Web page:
Proposed Changes to Texas Lien Law: Notices

We have previously written about how changes to Texas lien law may be on the horizon and how construction groups have lobbied for changes to Texas lien law. Well, it looks like some of those changes may be might be in the works. Earlier this month, House Bill 3065 and Senate Bill 1506 were introduced in the Lone Star State. The bills are identical, and would go into effect in May of 2018 if passed. This week, we will discuss the litany of changes that would occur under these proposed changes to Texas lien law. Because there are so many proposed changes to Texas lien law, we had to break them up into sections: The BasicsLien Website and Filing a Lien; Notices; Liability and PriorityWaiver, Foreclosure, and Bonding Off a Lien; and finally Repealed Revisions and Recap.

This series will largely discuss the ways in which lien law will change. For more background on the current state of Texas lien laws, check out our Texas Construction Payment Resources.

Notices

The current Texas lien notice requirements stand as the most burdensome in the country. The proposed legislation actually creates more types of notices that need to be sent. However, as mentioned in the last installation of this series, (there would be) no more monthly notices! Here’s a look at the different notices that would be required throughout the life of a project. Warning: there are quite a few.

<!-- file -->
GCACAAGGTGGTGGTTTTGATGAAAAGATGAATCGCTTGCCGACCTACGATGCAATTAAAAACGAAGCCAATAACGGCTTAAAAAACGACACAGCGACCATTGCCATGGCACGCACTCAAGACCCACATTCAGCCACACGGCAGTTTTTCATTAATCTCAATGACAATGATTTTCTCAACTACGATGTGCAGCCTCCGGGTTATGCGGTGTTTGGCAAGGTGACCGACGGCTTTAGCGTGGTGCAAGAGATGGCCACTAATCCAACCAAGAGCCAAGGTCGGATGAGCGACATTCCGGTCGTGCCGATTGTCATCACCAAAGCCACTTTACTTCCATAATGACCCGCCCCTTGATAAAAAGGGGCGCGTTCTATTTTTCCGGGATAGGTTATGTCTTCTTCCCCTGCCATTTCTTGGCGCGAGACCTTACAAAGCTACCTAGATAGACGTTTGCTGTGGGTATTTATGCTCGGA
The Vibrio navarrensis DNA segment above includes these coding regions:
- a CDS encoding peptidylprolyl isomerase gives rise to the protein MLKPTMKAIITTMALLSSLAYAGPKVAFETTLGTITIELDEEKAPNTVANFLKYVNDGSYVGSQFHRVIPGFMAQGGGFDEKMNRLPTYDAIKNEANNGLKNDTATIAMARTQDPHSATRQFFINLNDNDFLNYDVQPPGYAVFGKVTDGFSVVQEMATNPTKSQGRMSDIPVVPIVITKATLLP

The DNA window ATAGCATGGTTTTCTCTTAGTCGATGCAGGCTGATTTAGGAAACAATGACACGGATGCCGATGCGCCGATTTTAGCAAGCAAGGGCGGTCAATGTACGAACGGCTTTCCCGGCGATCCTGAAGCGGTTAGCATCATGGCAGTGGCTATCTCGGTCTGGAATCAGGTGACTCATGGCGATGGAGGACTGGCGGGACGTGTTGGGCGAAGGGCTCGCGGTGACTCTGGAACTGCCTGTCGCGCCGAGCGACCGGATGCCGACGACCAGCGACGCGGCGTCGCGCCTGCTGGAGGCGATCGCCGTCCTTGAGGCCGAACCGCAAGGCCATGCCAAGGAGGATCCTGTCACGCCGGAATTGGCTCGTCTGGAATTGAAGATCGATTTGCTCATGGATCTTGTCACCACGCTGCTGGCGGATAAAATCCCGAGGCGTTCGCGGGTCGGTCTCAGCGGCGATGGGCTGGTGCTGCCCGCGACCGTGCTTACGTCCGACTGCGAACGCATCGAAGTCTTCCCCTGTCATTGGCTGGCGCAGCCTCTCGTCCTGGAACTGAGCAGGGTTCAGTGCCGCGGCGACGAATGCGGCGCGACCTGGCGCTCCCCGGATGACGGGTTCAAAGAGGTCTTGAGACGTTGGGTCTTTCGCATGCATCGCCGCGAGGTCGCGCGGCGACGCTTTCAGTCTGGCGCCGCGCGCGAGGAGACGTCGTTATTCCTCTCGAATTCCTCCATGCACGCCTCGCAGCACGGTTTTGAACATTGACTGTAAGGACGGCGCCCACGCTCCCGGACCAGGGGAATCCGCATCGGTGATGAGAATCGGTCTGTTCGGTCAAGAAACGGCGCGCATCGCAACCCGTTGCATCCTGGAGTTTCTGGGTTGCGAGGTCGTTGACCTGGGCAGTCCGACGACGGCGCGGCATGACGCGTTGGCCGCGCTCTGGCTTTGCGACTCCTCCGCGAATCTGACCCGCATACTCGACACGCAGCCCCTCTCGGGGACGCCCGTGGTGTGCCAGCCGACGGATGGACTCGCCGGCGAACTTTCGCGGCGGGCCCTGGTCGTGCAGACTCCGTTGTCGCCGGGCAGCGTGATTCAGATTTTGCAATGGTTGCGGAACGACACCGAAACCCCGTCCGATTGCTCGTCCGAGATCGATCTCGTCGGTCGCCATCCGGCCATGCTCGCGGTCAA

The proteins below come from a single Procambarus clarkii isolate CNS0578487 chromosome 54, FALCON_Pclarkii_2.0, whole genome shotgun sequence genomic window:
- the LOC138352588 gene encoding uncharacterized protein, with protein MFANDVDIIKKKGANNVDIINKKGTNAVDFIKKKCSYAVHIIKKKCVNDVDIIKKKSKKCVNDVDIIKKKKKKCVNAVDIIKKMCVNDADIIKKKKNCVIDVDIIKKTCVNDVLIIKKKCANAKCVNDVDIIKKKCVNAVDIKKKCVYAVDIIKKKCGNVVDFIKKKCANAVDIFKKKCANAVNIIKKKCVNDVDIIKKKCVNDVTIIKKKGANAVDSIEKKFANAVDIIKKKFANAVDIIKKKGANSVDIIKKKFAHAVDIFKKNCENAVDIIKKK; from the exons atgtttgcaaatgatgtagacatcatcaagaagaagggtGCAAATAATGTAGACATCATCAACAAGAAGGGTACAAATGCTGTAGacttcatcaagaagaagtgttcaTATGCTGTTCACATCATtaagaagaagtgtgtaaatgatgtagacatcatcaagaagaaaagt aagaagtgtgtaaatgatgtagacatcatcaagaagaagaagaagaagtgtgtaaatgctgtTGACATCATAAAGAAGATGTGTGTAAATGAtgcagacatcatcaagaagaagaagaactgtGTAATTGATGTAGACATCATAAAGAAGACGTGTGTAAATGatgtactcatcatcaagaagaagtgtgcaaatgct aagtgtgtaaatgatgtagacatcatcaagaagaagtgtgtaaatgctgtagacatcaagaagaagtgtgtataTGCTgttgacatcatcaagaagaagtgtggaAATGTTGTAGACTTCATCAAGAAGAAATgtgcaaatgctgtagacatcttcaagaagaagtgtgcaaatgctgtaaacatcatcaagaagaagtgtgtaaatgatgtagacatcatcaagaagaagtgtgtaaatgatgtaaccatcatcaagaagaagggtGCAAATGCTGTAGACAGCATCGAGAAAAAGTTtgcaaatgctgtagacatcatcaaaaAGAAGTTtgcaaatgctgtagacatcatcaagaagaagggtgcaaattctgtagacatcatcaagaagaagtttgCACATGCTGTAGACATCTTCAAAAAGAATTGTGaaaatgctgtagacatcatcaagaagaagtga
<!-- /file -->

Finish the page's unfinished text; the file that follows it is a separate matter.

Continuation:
Notice of Commencement (53.125)

Under the new section 53.125(a), an owner must file a notice of commencement with the county where the project is located and post the notice on the lien website. There is a required form that can be found in the proposed bill, and it will require:

  • Legal description and street address of the property
  • Brief description of work to be performed/ materials to be furnished
  • Work or materials not included in the notice of commencement
  • Owner information (or lessee information if the lessee contracted for work)
  • The general contractor’s contact information
  • Surety information (if applicable, a copy of the bond must be attached)
  • Lender information (if applicable)
  • Lien website address

Information that is incorrect in the notice of commencement will not adversely affect the rights of a lien claimant who reasonably relies on that information. Also, if a sub, supplier, or other down the chain party performs labor/ furnishes material described in the notice of commencement but is hired by a party other than the general contractor listed on the notice, they (the sub, supplier, or other down the chain party) may preserve lien rights by filing a notice of furnishing. 53.125(b). Unless the subcontractor has a physical copy, an owner shall send a copy of the notice to each sub no later than the 5th day after it is requested from a subcontractor. 53.125(c).